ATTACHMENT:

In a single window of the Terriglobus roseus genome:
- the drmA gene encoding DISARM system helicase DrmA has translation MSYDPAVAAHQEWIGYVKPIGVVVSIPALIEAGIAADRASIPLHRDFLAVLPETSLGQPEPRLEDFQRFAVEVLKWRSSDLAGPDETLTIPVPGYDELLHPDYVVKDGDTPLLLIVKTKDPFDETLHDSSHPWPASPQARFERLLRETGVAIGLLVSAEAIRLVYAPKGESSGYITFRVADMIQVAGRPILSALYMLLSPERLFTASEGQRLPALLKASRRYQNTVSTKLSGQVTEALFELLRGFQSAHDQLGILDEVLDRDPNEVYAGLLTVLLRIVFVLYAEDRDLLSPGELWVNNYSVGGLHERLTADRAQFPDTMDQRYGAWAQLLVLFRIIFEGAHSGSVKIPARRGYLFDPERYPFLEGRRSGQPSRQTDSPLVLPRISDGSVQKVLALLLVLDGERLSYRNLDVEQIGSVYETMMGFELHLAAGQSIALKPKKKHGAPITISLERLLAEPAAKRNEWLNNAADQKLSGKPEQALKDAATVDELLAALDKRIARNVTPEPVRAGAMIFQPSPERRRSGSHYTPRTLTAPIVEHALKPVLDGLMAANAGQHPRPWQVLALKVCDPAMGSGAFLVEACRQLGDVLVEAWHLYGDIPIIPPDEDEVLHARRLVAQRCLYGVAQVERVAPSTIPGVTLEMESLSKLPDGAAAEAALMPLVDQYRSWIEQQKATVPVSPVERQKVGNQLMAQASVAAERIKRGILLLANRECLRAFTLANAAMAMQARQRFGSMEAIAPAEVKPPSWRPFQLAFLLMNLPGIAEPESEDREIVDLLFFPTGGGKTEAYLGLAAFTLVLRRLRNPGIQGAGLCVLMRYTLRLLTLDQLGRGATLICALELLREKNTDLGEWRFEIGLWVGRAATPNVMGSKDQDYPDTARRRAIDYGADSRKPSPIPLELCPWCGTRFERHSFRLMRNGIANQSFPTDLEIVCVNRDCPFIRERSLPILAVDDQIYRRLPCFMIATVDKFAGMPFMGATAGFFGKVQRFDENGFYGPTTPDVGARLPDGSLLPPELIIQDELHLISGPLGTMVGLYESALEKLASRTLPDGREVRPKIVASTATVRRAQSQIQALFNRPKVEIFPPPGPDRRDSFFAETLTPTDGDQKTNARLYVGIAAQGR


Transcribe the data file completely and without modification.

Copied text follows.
In a single window of the Terriglobus roseus genome:
- the drmA gene encoding DISARM system helicase DrmA has translation MSYDPAVAAHQEWIGYVKPIGVVVSIPALIEAGIAADRASIPLHRDFLAVLPETSLGQPEPRLEDFQRFAVEVLKWRSSDLAGPDETLTIPVPGYDELLHPDYVVKDGDTPLLLIVKTKDPFDETLHDSSHPWPASPQARFERLLRETGVAIGLLVSAEAIRLVYAPKGESSGYITFRVADMIQVAGRPILSALYMLLSPERLFTASEGQRLPALLKASRRYQNTVSTKLSGQVTEALFELLRGFQSAHDQLGILDEVLDRDPNEVYAGLLTVLLRIVFVLYAEDRDLLSPGELWVNNYSVGGLHERLTADRAQFPDTMDQRYGAWAQLLVLFRIIFEGAHSGSVKIPARRGYLFDPERYPFLEGRRSGQPSRQTDSPLVLPRISDGSVQKVLALLLVLDGERLSYRNLDVEQIGSVYETMMGFELHLAAGQSIALKPKKKHGAPITISLERLLAEPAAKRNEWLNNAADQKLSGKPEQALKDAATVDELLAALDKRIARNVTPEPVRAGAMIFQPSPERRRSGSHYTPRTLTAPIVEHALKPVLDGLMAANAGQHPRPWQVLALKVCDPAMGSGAFLVEACRQLGDVLVEAWHLYGDIPIIPPDEDEVLHARRLVAQRCLYGVAQVERVAPSTIPGVTLEMESLSKLPDGAAAEAALMPLVDQYRSWIEQQKATVPVSPVERQKVGNQLMAQASVAAERIKRGILLLANRECLRAFTLANAAMAMQARQRFGSMEAIAPAEVKPPSWRPFQLAFLLMNLPGIAEPESEDREIVDLLFFPTGGGKTEAYLGLAAFTLVLRRLRNPGIQGAGLCVLMRYTLRLLTLDQLGRGATLICALELLREKNTDLGEWRFEIGLWVGRAATPNVMGSKDQDYPDTARRRAIDYGADSRKPSPIPLELCPWCGTRFERHSFRLMRNGIANQSFPTDLEIVCVNRDCPFIRERSLPILAVDDQIYRRLPCFMIATVDKFAGMPFMGATAGFFGKVQRFDENGFYGPTTPDVGARLPDGSLLPPELIIQDELHLISGPLGTMVGLYESALEKLASRTLPDGREVRPKIVASTATVRRAQSQIQALFNRPKVEIFPPPGPDRRDSFFAETLTPTDGDQKTNARLYVGIAAQGR